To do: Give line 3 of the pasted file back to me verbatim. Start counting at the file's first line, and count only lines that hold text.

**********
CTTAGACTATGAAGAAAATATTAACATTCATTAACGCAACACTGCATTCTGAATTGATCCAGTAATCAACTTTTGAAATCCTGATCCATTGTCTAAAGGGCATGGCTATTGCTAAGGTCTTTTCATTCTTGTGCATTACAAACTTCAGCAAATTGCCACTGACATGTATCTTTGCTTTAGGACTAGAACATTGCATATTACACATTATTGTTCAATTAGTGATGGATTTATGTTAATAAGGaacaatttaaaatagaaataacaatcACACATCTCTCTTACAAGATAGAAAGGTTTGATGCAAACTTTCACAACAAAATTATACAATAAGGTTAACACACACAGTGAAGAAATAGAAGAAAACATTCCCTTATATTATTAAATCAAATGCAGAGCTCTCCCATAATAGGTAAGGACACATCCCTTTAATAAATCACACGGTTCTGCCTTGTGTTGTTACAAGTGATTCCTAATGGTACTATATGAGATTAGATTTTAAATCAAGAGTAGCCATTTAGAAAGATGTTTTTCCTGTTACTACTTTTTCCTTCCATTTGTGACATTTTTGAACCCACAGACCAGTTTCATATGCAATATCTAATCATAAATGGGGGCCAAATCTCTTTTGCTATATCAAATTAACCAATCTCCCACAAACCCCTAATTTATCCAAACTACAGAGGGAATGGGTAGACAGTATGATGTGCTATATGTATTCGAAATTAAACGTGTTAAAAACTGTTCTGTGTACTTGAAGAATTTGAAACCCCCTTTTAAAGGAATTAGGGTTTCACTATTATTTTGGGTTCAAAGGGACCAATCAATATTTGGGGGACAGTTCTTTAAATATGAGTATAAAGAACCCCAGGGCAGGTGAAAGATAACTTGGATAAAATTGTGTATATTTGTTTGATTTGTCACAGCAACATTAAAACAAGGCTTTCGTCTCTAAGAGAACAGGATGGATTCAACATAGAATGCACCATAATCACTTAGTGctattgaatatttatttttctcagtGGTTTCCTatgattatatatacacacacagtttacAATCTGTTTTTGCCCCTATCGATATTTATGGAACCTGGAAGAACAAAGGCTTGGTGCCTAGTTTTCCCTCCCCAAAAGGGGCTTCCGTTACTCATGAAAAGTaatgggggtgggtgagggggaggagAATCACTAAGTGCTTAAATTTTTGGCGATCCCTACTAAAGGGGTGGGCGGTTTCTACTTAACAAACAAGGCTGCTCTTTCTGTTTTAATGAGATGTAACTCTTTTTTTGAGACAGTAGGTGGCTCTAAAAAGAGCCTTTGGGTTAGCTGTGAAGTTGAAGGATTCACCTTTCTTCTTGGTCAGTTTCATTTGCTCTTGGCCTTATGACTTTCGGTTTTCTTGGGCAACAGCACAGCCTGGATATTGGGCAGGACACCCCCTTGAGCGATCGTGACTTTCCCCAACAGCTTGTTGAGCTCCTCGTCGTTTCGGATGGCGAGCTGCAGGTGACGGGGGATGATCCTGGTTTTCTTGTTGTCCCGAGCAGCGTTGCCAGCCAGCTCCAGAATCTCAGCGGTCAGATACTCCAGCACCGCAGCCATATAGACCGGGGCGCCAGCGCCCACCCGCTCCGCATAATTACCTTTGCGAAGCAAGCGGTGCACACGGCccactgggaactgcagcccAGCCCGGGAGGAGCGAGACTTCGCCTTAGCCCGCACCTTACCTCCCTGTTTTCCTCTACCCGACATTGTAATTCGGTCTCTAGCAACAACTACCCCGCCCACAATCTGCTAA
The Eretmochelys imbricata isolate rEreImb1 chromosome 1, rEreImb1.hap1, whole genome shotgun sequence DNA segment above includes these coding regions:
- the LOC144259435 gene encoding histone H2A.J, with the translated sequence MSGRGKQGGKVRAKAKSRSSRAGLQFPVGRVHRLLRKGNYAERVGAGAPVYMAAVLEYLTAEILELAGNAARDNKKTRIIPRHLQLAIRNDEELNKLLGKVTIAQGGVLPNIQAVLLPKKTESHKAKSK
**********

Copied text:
- the LOC144259435 gene encoding histone H2A.J, with the translated sequence MSGRGKQGGKVRAKAKSRSSRAGLQFPVGRVHRLLRKGNYAERVGAGAPVYMAAVLEYLTAEILELAGNAARDNKKTRIIPRHLQLAIRNDEELNKLLGKVTIAQGGVLPNIQAVLLPKKTESHKAKSK